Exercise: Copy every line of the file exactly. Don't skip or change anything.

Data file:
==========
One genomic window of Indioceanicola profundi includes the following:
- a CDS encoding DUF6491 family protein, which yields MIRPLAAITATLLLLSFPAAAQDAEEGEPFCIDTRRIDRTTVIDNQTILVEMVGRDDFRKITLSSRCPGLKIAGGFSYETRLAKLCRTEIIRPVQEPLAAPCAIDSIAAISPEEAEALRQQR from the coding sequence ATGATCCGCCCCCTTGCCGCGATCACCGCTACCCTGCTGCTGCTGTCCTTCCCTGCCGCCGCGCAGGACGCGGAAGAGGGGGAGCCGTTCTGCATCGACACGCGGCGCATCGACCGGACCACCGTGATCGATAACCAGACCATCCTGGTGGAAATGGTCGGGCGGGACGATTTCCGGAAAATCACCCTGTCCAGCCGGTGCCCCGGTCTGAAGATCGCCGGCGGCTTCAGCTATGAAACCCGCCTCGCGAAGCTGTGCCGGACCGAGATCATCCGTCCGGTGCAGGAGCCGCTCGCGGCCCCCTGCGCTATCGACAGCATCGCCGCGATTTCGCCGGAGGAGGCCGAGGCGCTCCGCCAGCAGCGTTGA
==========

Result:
One genomic window of Indioceanicola profundi includes the following:
- a CDS encoding DUF6491 family protein, which yields MIRPLAAITATLLLLSFPAAAQDAEEGEPFCIDTRRIDRTTVIDNQTILVEMVGRDDFRKITLSSRCPGLKIAGGFSYETRLAKLCRTEIIRPVQEPLAAPCAIDSIAAISPEEAEALRQQR from the coding sequence ATGATCCGCCCCCTTGCCGCGATCACCGCTACCCTGCTGCTGCTGTCCTTCCCTGCCGCCGCGCAGGACGCGGAAGAGGGGGAGCCGTTCTGCATCGACACGCGGCGCATCGACCGGACCACCGTGATCGATAACCAGACCATCCTGGTGGAAATGGTCGGGCGGGACGATTTCCGGAAAATCACCCTGTCCAGCCGGTGCCCCGGTCTGAAGATCGCCGGCGGCTTCAGCTATGAAACCCGCCTCGCGAAGCTGTGCCGGACCGAGATCATCCGTCCGGTGCAGGAGCCGCTCGCGGCCCCCTGCGCTATCGACAGCATCGCCGCGATTTCGCCGGAGGAGGCCGAGGCGCTCCGCCAGCAGCGTTGA